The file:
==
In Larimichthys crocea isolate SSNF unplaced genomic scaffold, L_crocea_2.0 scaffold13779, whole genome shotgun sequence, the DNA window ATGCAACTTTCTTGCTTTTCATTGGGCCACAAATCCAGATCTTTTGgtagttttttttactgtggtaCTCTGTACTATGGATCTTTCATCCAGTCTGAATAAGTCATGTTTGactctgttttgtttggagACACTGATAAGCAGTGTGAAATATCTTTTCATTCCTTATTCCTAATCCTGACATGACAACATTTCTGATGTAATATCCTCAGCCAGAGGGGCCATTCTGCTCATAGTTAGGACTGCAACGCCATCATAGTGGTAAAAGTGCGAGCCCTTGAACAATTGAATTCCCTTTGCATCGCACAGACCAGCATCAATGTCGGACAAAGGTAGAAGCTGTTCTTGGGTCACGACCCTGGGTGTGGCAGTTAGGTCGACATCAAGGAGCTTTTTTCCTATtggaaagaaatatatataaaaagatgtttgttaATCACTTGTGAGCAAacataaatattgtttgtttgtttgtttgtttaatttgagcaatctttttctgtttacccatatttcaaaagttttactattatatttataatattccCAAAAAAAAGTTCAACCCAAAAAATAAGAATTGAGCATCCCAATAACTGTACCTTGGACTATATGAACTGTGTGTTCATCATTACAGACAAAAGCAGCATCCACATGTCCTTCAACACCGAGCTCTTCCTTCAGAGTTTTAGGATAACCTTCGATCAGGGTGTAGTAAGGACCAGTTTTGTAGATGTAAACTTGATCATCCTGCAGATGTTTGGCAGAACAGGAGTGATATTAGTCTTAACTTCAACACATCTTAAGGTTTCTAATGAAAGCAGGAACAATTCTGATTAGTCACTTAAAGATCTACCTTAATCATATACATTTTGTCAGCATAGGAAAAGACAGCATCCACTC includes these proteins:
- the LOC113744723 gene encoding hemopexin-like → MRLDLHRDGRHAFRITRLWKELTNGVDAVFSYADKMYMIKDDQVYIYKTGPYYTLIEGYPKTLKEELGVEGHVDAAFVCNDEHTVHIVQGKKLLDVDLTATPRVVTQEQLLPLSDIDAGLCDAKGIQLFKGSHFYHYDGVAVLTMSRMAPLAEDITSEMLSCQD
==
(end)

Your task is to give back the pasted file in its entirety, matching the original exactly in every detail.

In Larimichthys crocea isolate SSNF unplaced genomic scaffold, L_crocea_2.0 scaffold13779, whole genome shotgun sequence, the DNA window ATGCAACTTTCTTGCTTTTCATTGGGCCACAAATCCAGATCTTTTGgtagttttttttactgtggtaCTCTGTACTATGGATCTTTCATCCAGTCTGAATAAGTCATGTTTGactctgttttgtttggagACACTGATAAGCAGTGTGAAATATCTTTTCATTCCTTATTCCTAATCCTGACATGACAACATTTCTGATGTAATATCCTCAGCCAGAGGGGCCATTCTGCTCATAGTTAGGACTGCAACGCCATCATAGTGGTAAAAGTGCGAGCCCTTGAACAATTGAATTCCCTTTGCATCGCACAGACCAGCATCAATGTCGGACAAAGGTAGAAGCTGTTCTTGGGTCACGACCCTGGGTGTGGCAGTTAGGTCGACATCAAGGAGCTTTTTTCCTATtggaaagaaatatatataaaaagatgtttgttaATCACTTGTGAGCAAacataaatattgtttgtttgtttgtttgtttaatttgagcaatctttttctgtttacccatatttcaaaagttttactattatatttataatattccCAAAAAAAAGTTCAACCCAAAAAATAAGAATTGAGCATCCCAATAACTGTACCTTGGACTATATGAACTGTGTGTTCATCATTACAGACAAAAGCAGCATCCACATGTCCTTCAACACCGAGCTCTTCCTTCAGAGTTTTAGGATAACCTTCGATCAGGGTGTAGTAAGGACCAGTTTTGTAGATGTAAACTTGATCATCCTGCAGATGTTTGGCAGAACAGGAGTGATATTAGTCTTAACTTCAACACATCTTAAGGTTTCTAATGAAAGCAGGAACAATTCTGATTAGTCACTTAAAGATCTACCTTAATCATATACATTTTGTCAGCATAGGAAAAGACAGCATCCACTC includes these proteins:
- the LOC113744723 gene encoding hemopexin-like → MRLDLHRDGRHAFRITRLWKELTNGVDAVFSYADKMYMIKDDQVYIYKTGPYYTLIEGYPKTLKEELGVEGHVDAAFVCNDEHTVHIVQGKKLLDVDLTATPRVVTQEQLLPLSDIDAGLCDAKGIQLFKGSHFYHYDGVAVLTMSRMAPLAEDITSEMLSCQD